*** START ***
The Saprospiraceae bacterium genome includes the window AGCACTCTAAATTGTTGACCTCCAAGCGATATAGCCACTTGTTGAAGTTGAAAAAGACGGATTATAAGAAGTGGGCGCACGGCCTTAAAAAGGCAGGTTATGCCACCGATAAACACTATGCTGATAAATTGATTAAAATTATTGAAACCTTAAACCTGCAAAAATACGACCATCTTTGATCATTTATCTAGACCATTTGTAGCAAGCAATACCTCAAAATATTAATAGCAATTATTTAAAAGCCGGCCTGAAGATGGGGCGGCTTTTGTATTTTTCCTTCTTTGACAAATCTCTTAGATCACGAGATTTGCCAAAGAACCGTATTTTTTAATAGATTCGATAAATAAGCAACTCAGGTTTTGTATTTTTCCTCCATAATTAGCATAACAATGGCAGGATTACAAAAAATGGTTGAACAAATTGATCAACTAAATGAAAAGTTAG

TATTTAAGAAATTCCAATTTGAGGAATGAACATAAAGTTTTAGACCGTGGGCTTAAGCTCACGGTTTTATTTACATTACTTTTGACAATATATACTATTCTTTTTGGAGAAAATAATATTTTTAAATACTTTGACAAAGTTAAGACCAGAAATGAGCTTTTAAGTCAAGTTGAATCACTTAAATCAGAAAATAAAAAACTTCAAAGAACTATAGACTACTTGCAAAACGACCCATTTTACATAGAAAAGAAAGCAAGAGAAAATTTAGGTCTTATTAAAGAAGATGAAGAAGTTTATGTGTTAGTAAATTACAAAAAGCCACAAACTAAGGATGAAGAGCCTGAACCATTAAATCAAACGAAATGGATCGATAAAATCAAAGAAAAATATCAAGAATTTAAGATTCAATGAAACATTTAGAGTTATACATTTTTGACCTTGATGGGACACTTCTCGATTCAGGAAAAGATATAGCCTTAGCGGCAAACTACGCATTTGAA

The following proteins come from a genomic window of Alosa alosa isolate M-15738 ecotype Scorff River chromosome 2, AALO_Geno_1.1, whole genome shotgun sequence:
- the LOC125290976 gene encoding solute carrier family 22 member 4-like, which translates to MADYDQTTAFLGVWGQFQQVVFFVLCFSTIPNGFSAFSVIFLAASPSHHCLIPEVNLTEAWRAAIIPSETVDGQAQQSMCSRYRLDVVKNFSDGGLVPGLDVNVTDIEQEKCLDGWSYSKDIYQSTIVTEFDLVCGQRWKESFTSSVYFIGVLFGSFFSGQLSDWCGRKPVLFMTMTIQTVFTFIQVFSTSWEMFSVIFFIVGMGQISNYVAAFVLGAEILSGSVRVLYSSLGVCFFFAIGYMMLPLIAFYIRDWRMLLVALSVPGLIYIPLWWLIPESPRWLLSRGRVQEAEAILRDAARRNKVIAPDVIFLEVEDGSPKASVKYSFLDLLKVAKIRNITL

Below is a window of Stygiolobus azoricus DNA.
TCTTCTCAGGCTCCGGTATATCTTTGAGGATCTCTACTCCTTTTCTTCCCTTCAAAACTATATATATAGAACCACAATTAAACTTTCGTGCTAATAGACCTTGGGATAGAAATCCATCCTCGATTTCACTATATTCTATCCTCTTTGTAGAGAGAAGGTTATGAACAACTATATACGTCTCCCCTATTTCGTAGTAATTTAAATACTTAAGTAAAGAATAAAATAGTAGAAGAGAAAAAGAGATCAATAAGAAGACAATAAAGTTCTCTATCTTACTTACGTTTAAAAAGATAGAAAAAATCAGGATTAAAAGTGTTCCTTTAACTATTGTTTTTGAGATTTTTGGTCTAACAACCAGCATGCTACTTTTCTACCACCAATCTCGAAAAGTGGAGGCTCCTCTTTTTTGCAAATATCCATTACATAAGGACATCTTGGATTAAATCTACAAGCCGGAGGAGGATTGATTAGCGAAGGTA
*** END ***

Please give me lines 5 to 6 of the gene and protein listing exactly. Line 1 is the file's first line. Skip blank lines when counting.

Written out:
Below is a window of Stygiolobus azoricus DNA.
TCTTCTCAGGCTCCGGTATATCTTTGAGGATCTCTACTCCTTTTCTTCCCTTCAAAACTATATATATAGAACCACAATTAAACTTTCGTGCTAATAGACCTTGGGATAGAAATCCATCCTCGATTTCACTATATTCTATCCTCTTTGTAGAGAGAAGGTTATGAACAACTATATACGTCTCCCCTATTTCGTAGTAATTTAAATACTTAAGTAAAGAATAAAATAGTAGAAGAGAAAAAGAGATCAATAAGAAGACAATAAAGTTCTCTATCTTACTTACGTTTAAAAAGATAGAAAAAATCAGGATTAAAAGTGTTCCTTTAACTATTGTTTTTGAGATTTTTGGTCTAACAACCAGCATGCTACTTTTCTACCACCAATCTCGAAAAGTGGAGGCTCCTCTTTTTTGCAAATATCCATTACATAAGGACATCTTGGATTAAATCTACAAGCCGGAGGAGGATTGATTAGCGAAGGTA